Last Updated on February 12, 2019 by Heather Hart, ACSM EP, CSCS
Two of my favorite words to say are “pelican” and “proprioception”. They have absolutely nothing to do with each other, though I suppose a pelican could have amazing proprioception, as most animals do. Anyway, proprioception is your perception or awareness of the position and movement of your body in space at any given time. A pelican is a sea bird with a giant pouch under it’s beak. And at this point, I bet you’re wondering when we’re going to talk about ankle strength, stability, and balance for trail and ultra runners.
Soon, I promise.
Living here in Myrtle Beach I see a lot of pelicans. I also work, in person at the gym, with a lot of retirees/older adults. It has not been lost on me that a lot of exercises both seniors and trail runners need are similar. Both need to work on lower leg strength, hip strength, balance, and overall proprioception. Why?
So they don’t fall.
For the senior population, a fall can be absolutely devastating. Believe it or not, falls are a leading cause of death among older Americans due to complications from the fall (source). In comparison, falls for runners are not nearly as life threatening, but can be devastating in their own right. The fear of twisted and sprained ankles is the number one hesitation I hear from road runners as to why they will not venture onto the trails. For regular trail runners, a fall or misstep resulting in injury can ruin a race season.
In short: strong, stable ankles and lower legs, as well as a sufficient balance, are imperative keys to success on the trails. Here are exercises that I like to regularly incorporate into my own routine, as well as recommend for clients.
**Disclaimer: I am a certified exercise physiologist and running coach and use these exercises myself, however, these exercises are intended to be a general suggestion and not a personalized prescription. All exercises are performed at your own risk. When in doubt, check with a certified personal trainer, physical therapist, or other professional in the industry who can check your form and address and personal concerns you may have.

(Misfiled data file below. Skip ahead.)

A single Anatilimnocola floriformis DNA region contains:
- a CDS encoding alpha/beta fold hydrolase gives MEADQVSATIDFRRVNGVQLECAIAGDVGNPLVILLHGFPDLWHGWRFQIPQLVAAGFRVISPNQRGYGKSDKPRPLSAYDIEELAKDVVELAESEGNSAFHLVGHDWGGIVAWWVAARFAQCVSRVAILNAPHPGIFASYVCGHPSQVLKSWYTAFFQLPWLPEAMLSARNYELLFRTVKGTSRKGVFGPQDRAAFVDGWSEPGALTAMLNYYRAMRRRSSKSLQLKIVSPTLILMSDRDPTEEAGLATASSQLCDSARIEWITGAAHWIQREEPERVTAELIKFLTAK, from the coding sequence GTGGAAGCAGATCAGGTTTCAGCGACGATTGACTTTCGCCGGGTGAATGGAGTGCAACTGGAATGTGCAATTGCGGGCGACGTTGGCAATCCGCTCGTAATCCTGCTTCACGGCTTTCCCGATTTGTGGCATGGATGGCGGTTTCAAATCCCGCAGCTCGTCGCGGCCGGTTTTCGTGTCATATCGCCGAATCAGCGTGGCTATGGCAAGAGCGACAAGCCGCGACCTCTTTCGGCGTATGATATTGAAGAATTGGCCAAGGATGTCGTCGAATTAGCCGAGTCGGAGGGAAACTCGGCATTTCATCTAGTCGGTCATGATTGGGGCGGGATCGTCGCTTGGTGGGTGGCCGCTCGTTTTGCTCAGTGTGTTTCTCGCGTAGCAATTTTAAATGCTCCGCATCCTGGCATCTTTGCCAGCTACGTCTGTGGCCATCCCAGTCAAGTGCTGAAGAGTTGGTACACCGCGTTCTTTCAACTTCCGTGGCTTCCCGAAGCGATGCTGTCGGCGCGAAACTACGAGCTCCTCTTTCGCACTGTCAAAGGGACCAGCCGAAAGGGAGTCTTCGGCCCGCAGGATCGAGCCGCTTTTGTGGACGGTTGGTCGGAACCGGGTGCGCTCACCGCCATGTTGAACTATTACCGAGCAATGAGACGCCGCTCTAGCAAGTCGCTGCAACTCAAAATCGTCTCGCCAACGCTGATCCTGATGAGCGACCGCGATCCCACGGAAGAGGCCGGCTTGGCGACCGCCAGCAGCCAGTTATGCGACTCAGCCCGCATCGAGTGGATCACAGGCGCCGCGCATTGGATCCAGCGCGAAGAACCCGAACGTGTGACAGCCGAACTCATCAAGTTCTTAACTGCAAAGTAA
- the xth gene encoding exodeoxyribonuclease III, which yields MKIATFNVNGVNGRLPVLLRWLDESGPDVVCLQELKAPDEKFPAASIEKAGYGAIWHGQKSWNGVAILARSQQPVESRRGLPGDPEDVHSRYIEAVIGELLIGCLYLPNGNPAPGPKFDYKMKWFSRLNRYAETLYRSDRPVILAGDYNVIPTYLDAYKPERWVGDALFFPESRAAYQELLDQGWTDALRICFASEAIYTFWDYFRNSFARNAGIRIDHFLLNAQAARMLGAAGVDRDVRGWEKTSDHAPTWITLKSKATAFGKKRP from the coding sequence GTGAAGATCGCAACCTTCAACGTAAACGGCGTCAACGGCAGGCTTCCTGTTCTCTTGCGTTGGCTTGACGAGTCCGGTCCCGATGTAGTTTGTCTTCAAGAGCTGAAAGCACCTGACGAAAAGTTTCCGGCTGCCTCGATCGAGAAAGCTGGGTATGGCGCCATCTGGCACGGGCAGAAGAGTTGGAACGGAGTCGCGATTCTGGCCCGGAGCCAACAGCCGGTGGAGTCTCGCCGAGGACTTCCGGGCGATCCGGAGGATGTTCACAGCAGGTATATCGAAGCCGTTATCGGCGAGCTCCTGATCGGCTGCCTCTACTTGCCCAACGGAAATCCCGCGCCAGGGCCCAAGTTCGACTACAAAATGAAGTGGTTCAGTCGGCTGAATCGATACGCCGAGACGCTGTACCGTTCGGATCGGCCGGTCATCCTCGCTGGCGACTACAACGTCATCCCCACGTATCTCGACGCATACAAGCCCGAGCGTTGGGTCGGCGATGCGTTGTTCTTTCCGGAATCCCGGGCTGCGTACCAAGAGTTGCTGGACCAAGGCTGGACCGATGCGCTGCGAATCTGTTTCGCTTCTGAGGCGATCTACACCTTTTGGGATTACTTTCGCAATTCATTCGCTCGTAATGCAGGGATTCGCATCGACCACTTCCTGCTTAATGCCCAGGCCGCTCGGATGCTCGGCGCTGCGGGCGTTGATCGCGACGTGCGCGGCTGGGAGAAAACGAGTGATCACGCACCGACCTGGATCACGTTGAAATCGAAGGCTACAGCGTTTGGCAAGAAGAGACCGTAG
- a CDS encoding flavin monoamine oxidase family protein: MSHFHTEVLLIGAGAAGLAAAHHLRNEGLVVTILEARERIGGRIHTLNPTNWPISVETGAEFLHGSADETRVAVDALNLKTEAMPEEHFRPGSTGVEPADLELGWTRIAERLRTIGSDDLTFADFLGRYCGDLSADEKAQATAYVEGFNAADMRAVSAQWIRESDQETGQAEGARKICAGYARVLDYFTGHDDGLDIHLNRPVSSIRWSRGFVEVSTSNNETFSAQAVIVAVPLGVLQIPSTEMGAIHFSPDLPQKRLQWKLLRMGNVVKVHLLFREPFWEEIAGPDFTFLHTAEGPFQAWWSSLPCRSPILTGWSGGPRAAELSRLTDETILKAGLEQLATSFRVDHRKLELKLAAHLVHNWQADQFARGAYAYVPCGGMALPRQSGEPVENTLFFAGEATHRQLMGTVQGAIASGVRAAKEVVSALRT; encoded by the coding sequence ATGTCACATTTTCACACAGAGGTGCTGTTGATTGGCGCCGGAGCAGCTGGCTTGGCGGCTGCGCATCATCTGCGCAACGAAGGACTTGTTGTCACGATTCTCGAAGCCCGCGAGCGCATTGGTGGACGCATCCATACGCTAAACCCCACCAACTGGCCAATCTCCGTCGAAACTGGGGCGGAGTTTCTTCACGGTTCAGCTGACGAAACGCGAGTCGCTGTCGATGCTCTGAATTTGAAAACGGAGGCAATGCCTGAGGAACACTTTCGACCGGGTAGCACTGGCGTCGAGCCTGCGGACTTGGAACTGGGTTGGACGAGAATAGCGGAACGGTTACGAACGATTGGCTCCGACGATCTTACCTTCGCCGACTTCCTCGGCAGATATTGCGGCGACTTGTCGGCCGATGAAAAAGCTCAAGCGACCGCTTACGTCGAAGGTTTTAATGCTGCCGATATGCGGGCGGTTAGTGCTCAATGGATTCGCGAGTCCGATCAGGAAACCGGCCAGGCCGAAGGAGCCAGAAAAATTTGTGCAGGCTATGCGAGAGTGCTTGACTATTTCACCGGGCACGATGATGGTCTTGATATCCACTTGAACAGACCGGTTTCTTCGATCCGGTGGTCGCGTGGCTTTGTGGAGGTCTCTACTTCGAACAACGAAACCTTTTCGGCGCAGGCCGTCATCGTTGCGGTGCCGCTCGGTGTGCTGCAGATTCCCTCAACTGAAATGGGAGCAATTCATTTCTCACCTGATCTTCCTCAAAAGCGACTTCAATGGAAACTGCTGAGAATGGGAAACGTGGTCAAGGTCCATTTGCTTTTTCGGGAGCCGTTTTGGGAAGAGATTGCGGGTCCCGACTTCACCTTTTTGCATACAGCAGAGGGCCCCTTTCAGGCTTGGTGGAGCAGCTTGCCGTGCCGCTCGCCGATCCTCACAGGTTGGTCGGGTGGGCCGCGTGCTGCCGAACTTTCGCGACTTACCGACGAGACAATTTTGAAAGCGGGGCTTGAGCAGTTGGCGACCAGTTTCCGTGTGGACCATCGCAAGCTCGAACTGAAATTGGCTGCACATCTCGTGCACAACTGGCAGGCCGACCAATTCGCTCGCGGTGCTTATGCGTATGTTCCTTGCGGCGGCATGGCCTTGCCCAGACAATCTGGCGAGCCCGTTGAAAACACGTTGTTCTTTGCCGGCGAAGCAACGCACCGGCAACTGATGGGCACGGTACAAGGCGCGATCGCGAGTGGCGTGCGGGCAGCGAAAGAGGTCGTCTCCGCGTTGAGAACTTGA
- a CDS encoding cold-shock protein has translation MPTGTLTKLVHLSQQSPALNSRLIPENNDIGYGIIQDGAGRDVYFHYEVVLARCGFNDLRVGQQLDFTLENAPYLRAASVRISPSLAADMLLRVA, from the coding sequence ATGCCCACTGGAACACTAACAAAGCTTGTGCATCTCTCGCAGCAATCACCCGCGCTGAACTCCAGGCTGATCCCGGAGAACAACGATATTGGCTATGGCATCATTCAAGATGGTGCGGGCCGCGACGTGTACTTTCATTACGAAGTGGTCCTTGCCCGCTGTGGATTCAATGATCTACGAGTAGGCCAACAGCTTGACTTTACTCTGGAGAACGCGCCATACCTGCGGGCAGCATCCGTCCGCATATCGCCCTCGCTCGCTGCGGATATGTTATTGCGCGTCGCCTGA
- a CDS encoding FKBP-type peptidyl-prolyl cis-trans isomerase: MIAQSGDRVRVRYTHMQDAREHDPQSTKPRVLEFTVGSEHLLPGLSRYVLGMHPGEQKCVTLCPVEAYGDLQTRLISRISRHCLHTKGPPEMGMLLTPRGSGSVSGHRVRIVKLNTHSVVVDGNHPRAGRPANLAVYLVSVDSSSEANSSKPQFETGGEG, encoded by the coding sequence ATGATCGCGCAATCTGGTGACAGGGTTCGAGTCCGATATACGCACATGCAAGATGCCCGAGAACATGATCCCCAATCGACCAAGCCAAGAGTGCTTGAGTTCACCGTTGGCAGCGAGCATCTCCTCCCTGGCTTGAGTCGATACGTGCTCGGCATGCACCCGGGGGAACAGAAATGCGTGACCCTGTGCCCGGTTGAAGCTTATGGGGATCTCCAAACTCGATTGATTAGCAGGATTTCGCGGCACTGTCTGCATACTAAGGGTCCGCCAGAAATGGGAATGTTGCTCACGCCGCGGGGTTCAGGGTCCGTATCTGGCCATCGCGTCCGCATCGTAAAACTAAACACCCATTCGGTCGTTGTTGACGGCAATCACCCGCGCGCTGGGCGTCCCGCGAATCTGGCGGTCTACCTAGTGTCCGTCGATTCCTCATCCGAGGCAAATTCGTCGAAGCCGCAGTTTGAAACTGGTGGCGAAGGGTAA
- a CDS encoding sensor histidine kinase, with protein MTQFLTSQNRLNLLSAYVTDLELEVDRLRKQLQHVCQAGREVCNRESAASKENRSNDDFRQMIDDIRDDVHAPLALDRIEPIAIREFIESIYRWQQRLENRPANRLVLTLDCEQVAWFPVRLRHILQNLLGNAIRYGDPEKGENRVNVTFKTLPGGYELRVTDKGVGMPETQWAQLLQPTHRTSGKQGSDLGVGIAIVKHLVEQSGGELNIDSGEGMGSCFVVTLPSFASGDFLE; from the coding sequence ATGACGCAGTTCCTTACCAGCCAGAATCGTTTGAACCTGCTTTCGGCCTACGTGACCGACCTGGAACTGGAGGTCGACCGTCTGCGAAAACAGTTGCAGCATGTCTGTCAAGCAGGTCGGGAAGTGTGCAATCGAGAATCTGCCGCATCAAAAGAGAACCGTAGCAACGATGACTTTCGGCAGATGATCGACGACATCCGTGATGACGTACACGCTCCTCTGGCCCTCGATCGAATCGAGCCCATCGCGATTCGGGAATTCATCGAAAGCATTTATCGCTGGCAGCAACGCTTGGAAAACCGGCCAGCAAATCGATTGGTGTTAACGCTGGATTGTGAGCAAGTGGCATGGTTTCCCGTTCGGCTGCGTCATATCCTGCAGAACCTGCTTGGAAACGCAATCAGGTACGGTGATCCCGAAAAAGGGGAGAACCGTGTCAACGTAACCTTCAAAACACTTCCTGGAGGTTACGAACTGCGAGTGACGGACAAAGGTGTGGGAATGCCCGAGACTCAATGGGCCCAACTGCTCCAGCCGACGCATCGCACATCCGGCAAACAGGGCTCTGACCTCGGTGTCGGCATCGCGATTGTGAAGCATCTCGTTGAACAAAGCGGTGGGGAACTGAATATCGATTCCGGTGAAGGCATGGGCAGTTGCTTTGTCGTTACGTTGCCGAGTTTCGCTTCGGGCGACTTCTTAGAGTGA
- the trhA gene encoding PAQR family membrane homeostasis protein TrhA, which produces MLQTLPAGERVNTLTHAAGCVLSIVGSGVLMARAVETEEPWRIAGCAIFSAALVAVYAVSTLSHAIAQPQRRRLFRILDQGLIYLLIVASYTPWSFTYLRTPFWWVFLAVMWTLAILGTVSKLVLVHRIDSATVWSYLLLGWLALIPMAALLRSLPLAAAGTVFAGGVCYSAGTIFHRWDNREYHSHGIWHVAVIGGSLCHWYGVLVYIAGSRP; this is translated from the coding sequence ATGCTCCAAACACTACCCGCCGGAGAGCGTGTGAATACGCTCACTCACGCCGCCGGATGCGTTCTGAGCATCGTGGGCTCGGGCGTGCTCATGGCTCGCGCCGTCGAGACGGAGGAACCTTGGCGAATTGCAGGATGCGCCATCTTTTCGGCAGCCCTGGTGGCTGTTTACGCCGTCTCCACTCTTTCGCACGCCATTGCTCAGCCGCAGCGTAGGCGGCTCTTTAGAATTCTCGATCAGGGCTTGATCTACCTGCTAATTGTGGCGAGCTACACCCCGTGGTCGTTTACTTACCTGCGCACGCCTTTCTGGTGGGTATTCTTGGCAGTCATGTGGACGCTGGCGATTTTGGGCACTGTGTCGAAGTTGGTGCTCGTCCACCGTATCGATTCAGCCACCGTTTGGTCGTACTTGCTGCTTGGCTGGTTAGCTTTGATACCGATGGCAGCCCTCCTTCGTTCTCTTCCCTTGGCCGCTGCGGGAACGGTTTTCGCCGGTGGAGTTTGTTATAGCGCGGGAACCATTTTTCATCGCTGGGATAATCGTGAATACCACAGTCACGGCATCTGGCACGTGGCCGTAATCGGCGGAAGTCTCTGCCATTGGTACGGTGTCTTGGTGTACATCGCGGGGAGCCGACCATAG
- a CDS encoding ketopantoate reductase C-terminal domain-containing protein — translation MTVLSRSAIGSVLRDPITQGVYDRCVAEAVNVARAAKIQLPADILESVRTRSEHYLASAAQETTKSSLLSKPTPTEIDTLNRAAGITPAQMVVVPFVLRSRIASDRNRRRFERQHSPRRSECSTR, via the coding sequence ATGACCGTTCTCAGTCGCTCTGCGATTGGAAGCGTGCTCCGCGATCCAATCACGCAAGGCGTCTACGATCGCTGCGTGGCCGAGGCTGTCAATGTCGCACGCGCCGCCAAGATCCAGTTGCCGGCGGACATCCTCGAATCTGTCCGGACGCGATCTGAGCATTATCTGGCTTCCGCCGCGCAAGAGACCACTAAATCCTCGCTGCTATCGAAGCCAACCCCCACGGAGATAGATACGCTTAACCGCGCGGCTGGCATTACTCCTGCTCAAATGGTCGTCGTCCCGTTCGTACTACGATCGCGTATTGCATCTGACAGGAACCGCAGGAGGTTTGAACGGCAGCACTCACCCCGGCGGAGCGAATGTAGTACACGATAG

Please note, in many of the exercises below I use a Bosu ball. If you’ve ever wondered what that “half a yoga ball” thing in the gym is for, here are a few examples. If you don’t have a Bosu available to you, no problem. Each of these exercises can be done simply on the floor, or you can add a crumpled/balled up towel under your foot to create instability.
This exercise is very simple in execution, but depending on your lower leg strength and balance, not necessarily an “easy” exercise. The first couple of times you try this, you may find your ankles feel very wobbly: this is normal, and with practice, movement is reduced greatly.
Begin by placing one foot on the center of the Bosu ball. Then, shift all of your weight onto that supporting leg (on the Bosu).
Phase 1 is to keep the opposite toe on the floor (though weight is still in the supporting leg for balance).
Phase two is to put both feet on the Bosu, but again, with one toe in place only for balance.
Phase three is to lift your opposite leg completely off of the Bosu.
Hold each side for at least 30 seconds. Cycle through both legs, and repeat 3-4 times per leg.
SAFETY NOTE: if you have difficulty with this exercise, please start near a wall or other stable surface to help with balance.
A “force you to balance” twist to a standard lunge! Start with your supporting foot on the center of the Bosu. Take a large step back with the opposite leg. Your supporting leg should be aligned so that your knee is centered above your heel, not past your toes. Torso is tall, core is tight.
Bend your back knee and drop it towards the floor, keeping your core and torso tall and tight. When lunging, it is important to think about dropping the body down and back, rather than hinging forward at the front (supporting) knee. From here, you can either continue with your lunges, keeping the back foot on the floor, OR you can return to the start with each rep. Both will be a significant challenge to your balance! Repeat 10-15 repetitions per side, with 2-3 sets per side.
BOSU SINGLE LEG BRIDGES
Bridges are great for glute and hip strength. But turning them into single leg glute bridges adds the benefit of lower leg stability and ankle strength.
Lay down on your back. Place both feet on the center of the Bosu, and bring your butt close to the edge of the Bosu.